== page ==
“Very cinematic and glamorous locations are the perfect setting for a sexy and very tense thriller,” Van Lier notes. “These are not places that an audience would know its way around as much as Paris, New York or Rome. So there is that enhanced sense of exoticism and also danger.”
For some of the same reasons, Istanbul was a perfect location for part of “Tinker Tailor Soldier Spy,” Van Lier says. “It is a very mysterious and thrilling city that feels instantly recognizable, but is also fresh and exciting.”
David Kosse, who’s overseen the outsized success of Brazil-set “Fast Five” as president of international at Universal Pictures, asserts that it’s the objectives of characters and conflicts that drive a story, and that shooting internationally is more about giving a film a particular flavor.
“I would say that iconic locations are often used as a scene-setter rather than to goose box office,” Kosse says. “Great locations add scale and scope to a story that has global consequences, (and) help make a film feel global.”
Exclusive Media co-chair Nigel Sinclair notes that Ron Howard’s racing drama “Rush” — shot mostly at tracks in the U.K. and Germany — has already benefitted from the combo of a global feel plus intense interest in Formula 1. “We had incredibly high international presales because it’s perceived as a big film,” he adds.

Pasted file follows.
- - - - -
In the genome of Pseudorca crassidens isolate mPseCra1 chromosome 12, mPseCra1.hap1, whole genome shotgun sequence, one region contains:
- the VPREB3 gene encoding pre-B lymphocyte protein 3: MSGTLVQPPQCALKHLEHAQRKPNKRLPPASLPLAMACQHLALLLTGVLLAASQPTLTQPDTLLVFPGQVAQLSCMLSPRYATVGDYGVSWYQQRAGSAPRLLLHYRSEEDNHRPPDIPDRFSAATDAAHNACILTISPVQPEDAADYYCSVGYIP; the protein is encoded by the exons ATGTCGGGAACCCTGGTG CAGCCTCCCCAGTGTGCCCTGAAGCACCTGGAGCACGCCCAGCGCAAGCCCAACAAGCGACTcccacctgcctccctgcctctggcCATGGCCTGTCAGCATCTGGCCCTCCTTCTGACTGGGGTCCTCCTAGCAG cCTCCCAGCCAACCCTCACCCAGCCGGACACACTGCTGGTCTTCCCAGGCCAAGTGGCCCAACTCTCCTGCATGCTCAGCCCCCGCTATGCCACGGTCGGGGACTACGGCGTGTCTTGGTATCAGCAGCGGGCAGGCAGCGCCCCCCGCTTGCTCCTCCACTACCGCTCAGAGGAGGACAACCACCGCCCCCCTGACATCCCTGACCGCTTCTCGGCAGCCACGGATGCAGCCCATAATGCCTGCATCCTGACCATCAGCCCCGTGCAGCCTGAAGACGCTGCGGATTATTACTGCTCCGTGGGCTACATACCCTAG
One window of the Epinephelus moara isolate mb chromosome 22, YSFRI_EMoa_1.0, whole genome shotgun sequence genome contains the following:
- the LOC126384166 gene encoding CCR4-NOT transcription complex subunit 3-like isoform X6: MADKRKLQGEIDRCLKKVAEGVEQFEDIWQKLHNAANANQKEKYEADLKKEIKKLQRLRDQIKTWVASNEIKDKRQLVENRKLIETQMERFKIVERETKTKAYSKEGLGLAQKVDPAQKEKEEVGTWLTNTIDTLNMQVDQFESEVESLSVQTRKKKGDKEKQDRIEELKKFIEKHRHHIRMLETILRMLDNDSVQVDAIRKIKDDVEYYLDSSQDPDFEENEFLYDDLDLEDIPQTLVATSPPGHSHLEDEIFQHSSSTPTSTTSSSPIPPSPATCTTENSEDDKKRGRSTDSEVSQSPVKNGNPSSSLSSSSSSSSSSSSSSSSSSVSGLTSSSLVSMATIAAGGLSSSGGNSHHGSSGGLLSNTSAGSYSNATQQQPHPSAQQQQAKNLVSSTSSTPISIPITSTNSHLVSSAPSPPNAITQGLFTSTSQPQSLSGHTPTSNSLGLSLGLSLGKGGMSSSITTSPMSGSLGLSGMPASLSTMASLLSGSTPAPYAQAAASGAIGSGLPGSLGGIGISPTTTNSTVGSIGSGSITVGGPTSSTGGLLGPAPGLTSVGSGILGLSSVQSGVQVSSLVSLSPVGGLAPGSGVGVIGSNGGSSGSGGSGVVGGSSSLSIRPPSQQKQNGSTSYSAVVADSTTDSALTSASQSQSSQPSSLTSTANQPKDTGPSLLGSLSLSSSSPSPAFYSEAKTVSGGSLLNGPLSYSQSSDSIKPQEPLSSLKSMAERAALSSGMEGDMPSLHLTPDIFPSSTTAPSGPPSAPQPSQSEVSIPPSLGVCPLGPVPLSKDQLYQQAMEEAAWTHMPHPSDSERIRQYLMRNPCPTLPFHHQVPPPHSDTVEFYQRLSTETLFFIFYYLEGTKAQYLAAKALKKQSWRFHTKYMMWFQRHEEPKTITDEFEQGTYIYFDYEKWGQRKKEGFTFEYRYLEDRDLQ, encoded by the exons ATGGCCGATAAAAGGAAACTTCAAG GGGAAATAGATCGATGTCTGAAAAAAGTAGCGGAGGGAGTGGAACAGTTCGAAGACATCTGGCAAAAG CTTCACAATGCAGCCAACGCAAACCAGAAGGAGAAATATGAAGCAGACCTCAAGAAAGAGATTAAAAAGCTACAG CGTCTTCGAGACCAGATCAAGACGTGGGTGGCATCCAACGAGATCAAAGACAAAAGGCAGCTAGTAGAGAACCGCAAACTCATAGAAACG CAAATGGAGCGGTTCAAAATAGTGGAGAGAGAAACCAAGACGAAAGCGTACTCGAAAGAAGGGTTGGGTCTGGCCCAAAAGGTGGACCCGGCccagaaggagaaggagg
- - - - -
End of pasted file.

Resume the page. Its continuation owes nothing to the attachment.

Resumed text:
Exclusive’s Hammer label opted to shoot supernatural drama “The Quiet Ones,” starring Jared Harris, in Oxford rather the original Canadian setting because the story worked better — along with carrying more international appeal, Sinclair admits.
Solar’s Taylor notes that some films use an international setting to make themselves feel bigger. He points to Ang Lee’s “Life of Pi” as a movie that can succeed at the box office on a worldwide basis because of its global attributes, despite a lack of stars.
The takeaway: Shooting in overseas locations not only can offer producers fiscal incentives, but also boost B.O. in foreign markets — and even open screen doors.